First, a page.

CME Group and Thomson Reuters have been chosen to deliver a new silver price mechanism to replace the London Silver Fix — a system that has been in place for over a century to set the daily benchmark price for silver.
Starting in mid-August, a new electronic, auction-based system devised by the two companies will do the job instead, the London Bullion Market Association said in a July 11 release.
CME Group will provide the price platform and methodology while Thomson Reuters will take care of administration and governance.
The LBMA made the decision based on a market consensus — it conducted surveys and numerous meetings with market participants, solution providers and regulators — and backed by a review by independent consultants G Cubed Metals.
In a press release, the LBMA said respondents to one of its market surveys clearly preferred the joint CME Group-Thomson Reuters proposal over the others.
The LBMA included several criteria in its request for proposals to set up and operate a new, more transparent system. In addition to being electronic and auction-based, the system has to be auditable, tradeable, and allow for more direct participants.
The joint proposal by CME Group and Thomson Reuters won out over those of several other organizations, including the London Metal Exchange and Bloomberg.
The London Silver Fix was established in 1897 and historically, has been determined by a small number of banks in an auction-like process. The banks participate in a conference call and invite clients to submit buy and sell orders. The price is then adjusted higher or lower until demand and supply are matched.
Most recently, Deutsche Bank, HSBC and the Bank of Nova Scotia have been responsible for setting the London Silver Fix.
However, in April, Deutsche Bank announced it would be withdrawing from the group as part of a larger exit from the commodities space. The group was unable to find a replacement.
The revamp comes at a time when regulators are investigating whether other benchmarks — the London Gold Fix and Libor (the London Interbank Offered Rate) — have been subject to manipulation by banks.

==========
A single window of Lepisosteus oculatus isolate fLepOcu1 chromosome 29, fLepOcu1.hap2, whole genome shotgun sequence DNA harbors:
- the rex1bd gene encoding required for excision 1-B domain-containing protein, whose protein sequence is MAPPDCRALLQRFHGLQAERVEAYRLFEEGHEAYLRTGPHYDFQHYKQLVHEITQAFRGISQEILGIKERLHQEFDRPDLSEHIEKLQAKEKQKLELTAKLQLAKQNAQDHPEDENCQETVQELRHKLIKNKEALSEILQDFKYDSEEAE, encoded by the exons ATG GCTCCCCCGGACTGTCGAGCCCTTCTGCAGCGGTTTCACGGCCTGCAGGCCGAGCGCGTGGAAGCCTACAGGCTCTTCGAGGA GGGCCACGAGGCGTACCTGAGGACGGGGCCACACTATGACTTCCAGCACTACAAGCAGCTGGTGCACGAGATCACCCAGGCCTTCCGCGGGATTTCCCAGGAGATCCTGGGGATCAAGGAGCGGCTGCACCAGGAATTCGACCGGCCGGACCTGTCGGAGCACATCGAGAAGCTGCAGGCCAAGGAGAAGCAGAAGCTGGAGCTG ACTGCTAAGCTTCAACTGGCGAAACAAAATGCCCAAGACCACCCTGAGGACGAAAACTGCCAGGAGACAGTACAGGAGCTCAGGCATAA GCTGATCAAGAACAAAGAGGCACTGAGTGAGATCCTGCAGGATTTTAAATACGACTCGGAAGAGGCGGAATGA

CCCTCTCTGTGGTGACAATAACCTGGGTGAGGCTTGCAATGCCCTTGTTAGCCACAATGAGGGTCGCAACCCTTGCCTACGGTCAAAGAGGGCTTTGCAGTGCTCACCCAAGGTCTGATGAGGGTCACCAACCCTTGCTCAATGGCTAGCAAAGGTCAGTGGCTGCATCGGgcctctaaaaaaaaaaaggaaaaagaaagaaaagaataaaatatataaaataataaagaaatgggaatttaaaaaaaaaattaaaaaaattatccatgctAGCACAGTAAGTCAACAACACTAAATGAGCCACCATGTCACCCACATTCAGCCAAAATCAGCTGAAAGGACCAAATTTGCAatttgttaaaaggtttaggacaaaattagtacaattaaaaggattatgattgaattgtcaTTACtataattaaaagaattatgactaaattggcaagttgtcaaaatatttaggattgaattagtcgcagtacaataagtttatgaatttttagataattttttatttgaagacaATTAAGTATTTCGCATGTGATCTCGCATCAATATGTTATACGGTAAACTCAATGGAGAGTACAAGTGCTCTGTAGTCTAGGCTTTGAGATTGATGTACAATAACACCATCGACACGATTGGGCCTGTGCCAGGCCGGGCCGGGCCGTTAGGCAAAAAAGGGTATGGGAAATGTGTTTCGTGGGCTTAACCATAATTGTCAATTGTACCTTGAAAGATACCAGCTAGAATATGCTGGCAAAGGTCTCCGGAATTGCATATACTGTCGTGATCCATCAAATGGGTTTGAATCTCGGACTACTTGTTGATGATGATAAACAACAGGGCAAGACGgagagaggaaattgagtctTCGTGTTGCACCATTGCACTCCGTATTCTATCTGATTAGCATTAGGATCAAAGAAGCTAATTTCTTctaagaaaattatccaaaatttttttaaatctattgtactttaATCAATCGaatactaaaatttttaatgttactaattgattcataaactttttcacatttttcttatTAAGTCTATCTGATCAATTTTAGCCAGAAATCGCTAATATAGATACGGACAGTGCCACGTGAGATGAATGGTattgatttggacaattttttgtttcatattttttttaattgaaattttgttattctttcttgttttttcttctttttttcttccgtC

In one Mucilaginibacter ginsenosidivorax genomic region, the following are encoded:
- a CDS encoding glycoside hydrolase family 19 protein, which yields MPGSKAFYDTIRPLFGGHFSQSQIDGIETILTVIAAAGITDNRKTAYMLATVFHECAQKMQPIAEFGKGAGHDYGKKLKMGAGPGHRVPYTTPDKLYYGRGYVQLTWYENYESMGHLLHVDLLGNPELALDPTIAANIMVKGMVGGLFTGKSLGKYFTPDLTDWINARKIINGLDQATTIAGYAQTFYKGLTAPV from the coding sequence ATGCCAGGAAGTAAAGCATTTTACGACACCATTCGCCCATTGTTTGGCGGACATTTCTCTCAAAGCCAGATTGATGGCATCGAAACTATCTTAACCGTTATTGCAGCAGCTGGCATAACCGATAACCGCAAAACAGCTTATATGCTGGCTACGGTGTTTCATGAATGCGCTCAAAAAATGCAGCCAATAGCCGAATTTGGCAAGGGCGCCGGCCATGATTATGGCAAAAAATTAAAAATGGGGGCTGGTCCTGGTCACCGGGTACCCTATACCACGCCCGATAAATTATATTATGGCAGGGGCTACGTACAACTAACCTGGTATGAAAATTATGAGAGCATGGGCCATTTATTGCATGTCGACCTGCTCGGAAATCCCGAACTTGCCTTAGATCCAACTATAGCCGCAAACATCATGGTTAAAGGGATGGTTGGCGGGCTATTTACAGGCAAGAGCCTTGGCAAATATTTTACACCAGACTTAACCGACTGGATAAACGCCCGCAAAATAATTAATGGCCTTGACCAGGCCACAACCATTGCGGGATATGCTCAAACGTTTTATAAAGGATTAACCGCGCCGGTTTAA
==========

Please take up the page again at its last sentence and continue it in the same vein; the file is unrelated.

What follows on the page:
Barclays was fined US$44 million in May by the Financial Conduct Authority after one its traders manipulated the price to its benefit at the expense of one its clients. It was also fined in the Libor rigging scandal.
Reform is also planned for the London Gold Fix, which is currently set by Barclays, HSBC, Bank of Nova Scotia and Societe Generale. The new silver price benchmarking system could act as a model for that reform. The World Gold Council is heading up a review of the London Gold Fix.
It recently hosted a forum to examine reforms, which including representatives of central banks, bullion banks, refiners, ETFs, exchanges and industry bodies.
In a press release, Natalie Dempster, the World Gold Council’s managing director, central banks and public policy, said the organization was at the start of the process of modernizing the gold benchmark. She also said there was strong support for the World Gold Council’s key principles for reform.
“We believe it should be based on executed trades and a tradeable price, it should have highly transparent input data, should be calculated from a deep and liquid market, and represent a physically deliverable price,” Dempster said.
The new silver benchmarking system will be tested in early August before going live on Aug. 15.